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How do you use “<<-” (scoping assignment) in R?

I am reading a pseudocode. I came across with this <<- many times. What is the significance of <<-? What does it mean? And what do we need to consider or be careful with when using the <<- operator?

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marked as duplicate by Joshua Ulrich, joran, GSee, Roland, Gavin Simpson Nov 7 '12 at 16:00

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-1 Was there something wrong with the documentation you looked at prior to asking the question? You are expected to show some effort of having tried to help yourself. Stack Overflow isn't meant to replace reading the documentation for whatever tool you are using. –  Gavin Simpson Nov 7 '12 at 15:54

1 Answer 1

From the help file ?"<<-":

The operators <<- and ->> are normally only used in functions, and cause a search to made through parent environments for an existing definition of the variable being assigned. If such a variable is found (and its binding is not locked) then its value is redefined, otherwise assignment takes place in the global environment. Note that their semantics differ from that in the S language, but are useful in conjunction with the scoping rules of R. See ‘The R Language Definition’ manual for further details and examples.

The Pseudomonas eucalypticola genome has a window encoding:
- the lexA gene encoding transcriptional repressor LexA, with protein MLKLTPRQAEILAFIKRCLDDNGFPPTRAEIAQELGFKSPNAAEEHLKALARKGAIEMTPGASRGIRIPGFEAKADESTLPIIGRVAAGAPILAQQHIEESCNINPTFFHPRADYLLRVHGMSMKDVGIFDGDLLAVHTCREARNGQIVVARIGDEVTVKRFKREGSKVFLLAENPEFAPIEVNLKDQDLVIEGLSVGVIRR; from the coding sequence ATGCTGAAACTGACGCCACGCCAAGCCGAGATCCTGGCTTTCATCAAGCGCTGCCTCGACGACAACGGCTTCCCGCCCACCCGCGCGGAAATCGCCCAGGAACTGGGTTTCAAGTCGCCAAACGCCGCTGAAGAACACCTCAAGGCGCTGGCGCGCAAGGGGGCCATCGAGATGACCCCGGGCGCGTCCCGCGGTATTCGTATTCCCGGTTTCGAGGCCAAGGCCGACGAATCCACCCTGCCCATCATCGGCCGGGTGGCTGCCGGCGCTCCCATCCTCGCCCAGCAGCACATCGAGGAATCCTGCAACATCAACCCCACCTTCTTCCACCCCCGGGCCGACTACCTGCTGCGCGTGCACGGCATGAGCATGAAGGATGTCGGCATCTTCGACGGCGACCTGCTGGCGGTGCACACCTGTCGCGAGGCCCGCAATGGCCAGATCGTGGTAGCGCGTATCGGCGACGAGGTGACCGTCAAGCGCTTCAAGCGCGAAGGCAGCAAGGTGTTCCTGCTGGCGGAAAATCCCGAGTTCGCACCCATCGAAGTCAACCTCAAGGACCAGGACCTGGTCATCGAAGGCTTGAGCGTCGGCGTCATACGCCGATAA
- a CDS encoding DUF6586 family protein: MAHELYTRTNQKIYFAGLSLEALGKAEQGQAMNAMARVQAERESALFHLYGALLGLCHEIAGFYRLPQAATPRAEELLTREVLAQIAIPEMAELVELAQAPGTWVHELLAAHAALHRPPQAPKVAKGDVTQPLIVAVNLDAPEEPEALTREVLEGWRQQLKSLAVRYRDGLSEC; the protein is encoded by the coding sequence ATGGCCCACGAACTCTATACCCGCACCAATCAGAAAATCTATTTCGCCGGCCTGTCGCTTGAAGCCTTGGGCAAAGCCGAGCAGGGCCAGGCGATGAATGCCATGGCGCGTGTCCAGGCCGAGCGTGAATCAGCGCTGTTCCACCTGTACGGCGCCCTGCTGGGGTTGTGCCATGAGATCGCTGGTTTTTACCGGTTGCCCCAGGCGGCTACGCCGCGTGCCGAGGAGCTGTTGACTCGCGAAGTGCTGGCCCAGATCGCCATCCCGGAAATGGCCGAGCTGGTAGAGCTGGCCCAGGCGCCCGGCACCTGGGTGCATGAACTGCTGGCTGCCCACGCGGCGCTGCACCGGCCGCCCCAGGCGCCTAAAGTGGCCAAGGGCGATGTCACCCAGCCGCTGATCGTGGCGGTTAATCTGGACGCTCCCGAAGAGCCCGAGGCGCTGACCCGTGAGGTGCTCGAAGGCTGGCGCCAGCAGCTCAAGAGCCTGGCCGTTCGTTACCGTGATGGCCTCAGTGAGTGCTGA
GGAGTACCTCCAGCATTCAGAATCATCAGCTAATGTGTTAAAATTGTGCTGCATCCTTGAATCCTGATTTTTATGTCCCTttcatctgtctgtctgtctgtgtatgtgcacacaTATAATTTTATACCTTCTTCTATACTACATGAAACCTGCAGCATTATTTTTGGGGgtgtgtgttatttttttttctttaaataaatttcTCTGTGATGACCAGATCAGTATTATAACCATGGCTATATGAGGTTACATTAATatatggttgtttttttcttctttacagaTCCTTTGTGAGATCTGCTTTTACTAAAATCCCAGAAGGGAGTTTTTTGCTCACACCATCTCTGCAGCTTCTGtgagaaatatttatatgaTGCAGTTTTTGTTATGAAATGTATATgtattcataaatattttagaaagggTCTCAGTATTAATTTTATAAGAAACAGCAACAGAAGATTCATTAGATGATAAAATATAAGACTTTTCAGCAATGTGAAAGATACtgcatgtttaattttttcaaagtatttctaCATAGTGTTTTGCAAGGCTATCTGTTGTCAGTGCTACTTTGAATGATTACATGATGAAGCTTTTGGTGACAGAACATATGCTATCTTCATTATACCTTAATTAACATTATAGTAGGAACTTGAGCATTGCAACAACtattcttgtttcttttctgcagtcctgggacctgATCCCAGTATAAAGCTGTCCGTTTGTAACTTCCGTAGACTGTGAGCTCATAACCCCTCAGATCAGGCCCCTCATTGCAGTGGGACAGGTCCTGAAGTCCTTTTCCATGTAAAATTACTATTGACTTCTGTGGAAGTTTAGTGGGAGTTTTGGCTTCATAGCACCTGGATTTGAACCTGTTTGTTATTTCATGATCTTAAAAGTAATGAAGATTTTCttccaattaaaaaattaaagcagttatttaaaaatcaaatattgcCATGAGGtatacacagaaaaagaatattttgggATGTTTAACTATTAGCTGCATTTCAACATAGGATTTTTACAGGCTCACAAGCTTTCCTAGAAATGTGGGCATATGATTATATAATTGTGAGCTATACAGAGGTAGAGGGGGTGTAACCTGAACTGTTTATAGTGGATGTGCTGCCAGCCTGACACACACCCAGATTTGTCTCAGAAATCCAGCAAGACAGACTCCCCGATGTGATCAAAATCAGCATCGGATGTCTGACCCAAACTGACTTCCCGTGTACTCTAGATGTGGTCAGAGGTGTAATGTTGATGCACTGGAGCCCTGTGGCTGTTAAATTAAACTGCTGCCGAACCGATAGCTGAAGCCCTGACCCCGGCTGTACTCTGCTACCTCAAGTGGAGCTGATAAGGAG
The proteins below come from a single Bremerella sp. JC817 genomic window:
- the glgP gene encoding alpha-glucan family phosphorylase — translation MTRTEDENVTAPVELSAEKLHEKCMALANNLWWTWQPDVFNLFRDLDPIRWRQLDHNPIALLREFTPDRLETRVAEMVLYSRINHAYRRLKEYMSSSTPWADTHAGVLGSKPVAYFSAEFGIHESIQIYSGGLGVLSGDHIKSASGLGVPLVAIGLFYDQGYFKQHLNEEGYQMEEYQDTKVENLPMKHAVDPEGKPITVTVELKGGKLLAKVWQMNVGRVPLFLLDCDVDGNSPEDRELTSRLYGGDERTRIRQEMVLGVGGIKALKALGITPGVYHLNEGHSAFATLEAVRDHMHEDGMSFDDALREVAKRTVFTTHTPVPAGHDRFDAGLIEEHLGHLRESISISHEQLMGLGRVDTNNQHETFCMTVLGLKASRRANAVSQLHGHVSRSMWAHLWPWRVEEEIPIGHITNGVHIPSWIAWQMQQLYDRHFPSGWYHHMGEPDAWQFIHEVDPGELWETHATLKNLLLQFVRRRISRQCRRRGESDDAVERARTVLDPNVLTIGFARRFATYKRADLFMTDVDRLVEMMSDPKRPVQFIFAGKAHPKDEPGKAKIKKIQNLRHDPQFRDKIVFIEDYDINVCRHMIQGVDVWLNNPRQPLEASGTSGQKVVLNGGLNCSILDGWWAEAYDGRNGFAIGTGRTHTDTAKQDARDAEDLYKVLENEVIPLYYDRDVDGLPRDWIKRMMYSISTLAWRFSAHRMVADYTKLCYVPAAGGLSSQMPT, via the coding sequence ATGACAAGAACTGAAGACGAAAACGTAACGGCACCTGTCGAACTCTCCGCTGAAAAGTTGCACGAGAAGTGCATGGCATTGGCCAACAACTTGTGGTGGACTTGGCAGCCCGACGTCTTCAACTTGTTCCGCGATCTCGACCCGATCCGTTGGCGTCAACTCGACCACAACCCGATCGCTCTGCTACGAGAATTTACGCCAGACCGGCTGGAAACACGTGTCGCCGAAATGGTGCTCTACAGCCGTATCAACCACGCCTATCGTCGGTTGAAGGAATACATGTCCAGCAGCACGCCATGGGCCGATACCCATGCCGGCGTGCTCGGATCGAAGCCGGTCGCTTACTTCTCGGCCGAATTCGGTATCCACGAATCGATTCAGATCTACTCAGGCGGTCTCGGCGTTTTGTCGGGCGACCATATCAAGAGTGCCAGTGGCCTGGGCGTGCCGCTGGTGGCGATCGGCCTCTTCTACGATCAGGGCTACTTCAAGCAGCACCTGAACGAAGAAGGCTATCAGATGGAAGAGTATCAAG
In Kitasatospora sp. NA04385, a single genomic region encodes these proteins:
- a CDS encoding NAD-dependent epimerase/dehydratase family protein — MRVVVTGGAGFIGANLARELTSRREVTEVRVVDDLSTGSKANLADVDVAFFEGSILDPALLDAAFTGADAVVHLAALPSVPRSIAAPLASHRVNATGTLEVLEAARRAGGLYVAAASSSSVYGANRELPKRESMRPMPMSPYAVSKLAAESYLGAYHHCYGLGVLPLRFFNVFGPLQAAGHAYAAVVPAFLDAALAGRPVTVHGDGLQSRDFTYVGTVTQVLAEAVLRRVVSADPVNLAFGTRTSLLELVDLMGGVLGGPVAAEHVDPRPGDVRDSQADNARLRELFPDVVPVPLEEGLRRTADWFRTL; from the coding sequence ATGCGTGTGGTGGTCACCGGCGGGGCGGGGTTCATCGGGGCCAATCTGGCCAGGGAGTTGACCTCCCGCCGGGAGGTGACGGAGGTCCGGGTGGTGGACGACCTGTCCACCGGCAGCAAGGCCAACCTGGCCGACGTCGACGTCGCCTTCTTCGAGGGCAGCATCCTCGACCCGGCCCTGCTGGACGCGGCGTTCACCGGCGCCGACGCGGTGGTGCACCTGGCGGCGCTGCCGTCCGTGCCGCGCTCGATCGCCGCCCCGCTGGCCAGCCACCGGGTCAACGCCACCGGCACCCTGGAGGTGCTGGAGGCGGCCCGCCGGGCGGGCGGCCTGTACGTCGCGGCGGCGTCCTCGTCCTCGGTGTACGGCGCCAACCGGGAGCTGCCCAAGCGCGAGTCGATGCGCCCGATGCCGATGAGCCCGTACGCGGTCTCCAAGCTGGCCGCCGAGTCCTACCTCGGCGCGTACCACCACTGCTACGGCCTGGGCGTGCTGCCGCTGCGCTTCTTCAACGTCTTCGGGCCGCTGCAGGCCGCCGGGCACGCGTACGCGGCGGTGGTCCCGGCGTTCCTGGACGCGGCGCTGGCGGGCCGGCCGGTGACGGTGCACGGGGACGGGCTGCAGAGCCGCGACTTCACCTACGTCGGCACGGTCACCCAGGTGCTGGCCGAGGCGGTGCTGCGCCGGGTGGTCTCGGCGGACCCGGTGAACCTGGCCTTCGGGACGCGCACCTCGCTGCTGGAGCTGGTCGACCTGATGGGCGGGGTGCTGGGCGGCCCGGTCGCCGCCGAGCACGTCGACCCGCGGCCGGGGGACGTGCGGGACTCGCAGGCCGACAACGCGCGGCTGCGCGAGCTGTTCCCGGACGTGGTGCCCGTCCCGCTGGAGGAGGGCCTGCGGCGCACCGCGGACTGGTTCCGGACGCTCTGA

Here is an example:

foo <- function(){
  a <<- 1

Now run it and see how it creates a new object a in the global environment:

Error: object 'a' not found

[1] 1

The reason that one should try to avoid this, is that it breaks the functional programming paradigm. In functional programming, one writes functions that depend only on their inputs and produce no side effects.

The side effect of <<- is to create a new object in the parent environment, and is therefore no longer functional programming.

In most day-to-day use it isn't necessary to use <<-, although it can be useful when using closures that have state, i.e. remember what they did in the past. This is described in wonderful detail in Hadley's devtools wiki

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